Everyone wants a great lawn, but it’s actually fairly difficult to get there. There’s quite a bit of ‘industry knowledge’ to soak up, but if you unlock even a little bit of it you’ll be better off than most DIY landscapers. First thing’s first: what type of grass do you (and should you) have? Well, if you’re in DC, Maryland or Virginia, then we can narrow that down to a few types of grass.
Northern Virginia Grass Types
First off, Northern Virginia is known as a a “transition zone,” meaning we have both cold winters and hot, dry summers. This makes growing turfgrass exceedingly complicated. This means that both warm season grasses and cool season grasses can grow here, but in varying degrees. However, for the sake of simplicity, we’ll outline cool season grasses in this article. It is quite a bit easier to base a lawn in Virginia with cool season grasses because they are resilient enough to last each season (though often go dormant during hot summers). Here are a few different types and how to identify them:
1. Tall fescue
With over are over 100 cultivars, Tall fescue is the best adapted turfgrass for Northern Virginia lawns. Because it has the deepest root system of the cool season grasses, tall fescue uses water from deeper in the soil profile to resist drought.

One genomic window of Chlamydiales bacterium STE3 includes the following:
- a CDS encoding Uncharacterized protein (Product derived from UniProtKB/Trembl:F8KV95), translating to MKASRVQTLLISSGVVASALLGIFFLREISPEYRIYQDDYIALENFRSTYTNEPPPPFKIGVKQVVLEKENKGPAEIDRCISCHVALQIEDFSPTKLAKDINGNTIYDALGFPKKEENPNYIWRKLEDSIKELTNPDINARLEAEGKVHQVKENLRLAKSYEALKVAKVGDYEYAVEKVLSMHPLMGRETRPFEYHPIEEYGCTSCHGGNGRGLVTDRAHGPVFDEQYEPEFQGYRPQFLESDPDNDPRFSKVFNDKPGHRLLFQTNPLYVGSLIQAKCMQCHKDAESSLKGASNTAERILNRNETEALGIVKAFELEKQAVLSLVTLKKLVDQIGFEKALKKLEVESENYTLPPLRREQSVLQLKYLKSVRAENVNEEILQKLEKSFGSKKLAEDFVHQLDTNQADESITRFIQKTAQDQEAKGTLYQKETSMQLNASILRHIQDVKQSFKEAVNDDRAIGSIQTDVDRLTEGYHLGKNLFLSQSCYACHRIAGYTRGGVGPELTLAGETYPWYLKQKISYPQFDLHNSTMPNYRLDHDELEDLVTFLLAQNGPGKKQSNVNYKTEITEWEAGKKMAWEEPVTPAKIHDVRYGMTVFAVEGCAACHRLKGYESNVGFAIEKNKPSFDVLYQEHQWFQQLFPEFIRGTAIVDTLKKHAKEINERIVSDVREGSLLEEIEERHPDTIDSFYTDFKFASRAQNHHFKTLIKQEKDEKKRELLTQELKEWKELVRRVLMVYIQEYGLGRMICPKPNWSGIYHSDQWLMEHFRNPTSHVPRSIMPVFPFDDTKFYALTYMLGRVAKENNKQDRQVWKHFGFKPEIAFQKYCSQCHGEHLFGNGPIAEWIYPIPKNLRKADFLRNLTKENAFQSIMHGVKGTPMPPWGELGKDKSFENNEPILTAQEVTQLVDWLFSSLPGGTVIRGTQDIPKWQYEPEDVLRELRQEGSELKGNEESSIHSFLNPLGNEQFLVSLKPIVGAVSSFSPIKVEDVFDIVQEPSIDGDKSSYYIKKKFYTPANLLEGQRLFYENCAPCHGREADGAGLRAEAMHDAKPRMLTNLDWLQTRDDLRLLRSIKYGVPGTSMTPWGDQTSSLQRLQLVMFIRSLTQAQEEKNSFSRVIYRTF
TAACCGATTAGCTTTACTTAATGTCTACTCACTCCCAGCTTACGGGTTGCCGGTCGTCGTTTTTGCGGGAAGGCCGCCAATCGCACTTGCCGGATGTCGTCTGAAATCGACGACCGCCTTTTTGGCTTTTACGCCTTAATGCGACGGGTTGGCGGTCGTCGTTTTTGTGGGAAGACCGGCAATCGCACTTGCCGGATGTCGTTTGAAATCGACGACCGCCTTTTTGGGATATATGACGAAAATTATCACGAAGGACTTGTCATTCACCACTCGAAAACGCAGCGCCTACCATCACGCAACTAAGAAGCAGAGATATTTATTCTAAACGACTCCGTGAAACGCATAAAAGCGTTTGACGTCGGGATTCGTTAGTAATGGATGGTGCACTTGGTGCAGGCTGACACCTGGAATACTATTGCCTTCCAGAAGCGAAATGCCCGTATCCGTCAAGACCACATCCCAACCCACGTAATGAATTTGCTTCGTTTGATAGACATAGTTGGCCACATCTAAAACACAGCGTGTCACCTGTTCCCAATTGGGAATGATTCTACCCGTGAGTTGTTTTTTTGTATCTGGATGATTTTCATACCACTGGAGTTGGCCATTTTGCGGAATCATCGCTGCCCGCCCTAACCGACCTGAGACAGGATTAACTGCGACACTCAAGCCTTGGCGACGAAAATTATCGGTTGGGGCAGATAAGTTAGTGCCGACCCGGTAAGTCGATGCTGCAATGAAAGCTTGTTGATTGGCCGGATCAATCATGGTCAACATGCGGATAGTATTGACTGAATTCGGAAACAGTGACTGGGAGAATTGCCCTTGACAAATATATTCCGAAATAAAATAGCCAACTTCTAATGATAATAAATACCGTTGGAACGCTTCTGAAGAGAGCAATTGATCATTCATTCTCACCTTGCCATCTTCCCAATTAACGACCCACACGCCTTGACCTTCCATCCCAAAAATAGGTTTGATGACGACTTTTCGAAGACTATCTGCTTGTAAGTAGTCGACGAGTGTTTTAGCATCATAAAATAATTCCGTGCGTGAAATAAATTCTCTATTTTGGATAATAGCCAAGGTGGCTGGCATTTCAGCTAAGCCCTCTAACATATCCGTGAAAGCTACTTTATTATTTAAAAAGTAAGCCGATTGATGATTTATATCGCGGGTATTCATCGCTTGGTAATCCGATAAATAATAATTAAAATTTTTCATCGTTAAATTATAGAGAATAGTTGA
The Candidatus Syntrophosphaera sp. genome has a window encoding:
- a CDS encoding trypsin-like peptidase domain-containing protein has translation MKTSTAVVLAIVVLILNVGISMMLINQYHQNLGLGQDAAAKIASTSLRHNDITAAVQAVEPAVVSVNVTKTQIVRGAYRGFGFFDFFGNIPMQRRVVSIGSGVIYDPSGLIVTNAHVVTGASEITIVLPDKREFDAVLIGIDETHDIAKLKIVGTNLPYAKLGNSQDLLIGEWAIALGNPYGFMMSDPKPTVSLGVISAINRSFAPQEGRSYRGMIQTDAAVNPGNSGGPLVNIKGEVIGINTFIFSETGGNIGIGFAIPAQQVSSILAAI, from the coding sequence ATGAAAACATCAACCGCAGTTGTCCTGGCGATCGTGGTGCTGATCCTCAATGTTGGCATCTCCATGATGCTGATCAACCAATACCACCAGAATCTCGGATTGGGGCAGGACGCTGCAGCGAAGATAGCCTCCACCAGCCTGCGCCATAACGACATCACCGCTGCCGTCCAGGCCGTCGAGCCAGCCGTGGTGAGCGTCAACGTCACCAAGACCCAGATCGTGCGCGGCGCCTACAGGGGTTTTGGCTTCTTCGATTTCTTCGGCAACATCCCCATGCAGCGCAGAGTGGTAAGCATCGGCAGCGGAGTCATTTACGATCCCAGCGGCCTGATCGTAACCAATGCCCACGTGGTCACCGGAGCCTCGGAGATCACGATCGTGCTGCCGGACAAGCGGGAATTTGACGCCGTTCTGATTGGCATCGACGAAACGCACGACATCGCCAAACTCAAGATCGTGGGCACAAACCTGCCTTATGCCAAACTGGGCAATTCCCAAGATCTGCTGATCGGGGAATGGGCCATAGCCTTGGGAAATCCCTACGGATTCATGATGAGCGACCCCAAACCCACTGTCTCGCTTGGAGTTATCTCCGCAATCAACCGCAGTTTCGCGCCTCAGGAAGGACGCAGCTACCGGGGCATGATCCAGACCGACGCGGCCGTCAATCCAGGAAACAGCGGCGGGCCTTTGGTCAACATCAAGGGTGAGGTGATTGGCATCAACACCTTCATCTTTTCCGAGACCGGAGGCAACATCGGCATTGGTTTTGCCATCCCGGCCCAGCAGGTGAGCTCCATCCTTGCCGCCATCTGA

How to identify: The leaves of tall fescue are rolled in the bud. The auricles are absent and the sheaths are reddish-pink below ground level and are not compressed.
2. Kentucky bluegrass
Kentucky bluegrass, one of the most popular grasses in America, is a beautiful and time-consuming turfgrass. Due to its high maintenance requirement, homeowners with Kentucky Bluegrass need to meticulously fertilize their lawn or risk the turf diseases of dollar spot, red thread, and rust.
How to identify: Kentucky bluegrass is deep green/blue in color, so that is often enough to distinguish it. The leaves are also fine to medium, and the edges of the leaf blades form into a “boat-shaped” tip.
3. Fine-leaf fescues
Fine-leaf fescues are well adapted to the Valley and Ridge and northern Piedmont regions of Virginia but are actually pretty under-utilized. According to the Virginia Cooperative Extension, “people either love or hate fine fescues because of their needle-like leaf texture. However, these grasses (broken down into species such as creeping red, hard, or chewings fescues) provide some of the highest quality, low maintenance cool-season turf possible.”
How to identify: Fine-leaf fescue has, well, very fine leaves. This is a very distinct grass type in that the blades are almost needle-like.
4. Perennial ryegrass
Though this grass type fell out of favor with Virginia homeowners in the 1990s, it has recently experience a resurgence due to its greatly improved resistance to gray leaf spot disease. It is one of the fastest germinating seeds, and has high wear tolerance. However, its heat and drought tolerance is fairly low so it can get pretty patchy during hot summers. Overall, it’s a great grass type that can work alone or as a mixture.
How to identify: Ryegrass is rich green in color and fine in texture. Its leaf is folded in the bud, the leaf margins are parallel, the back of the leaf is shiny.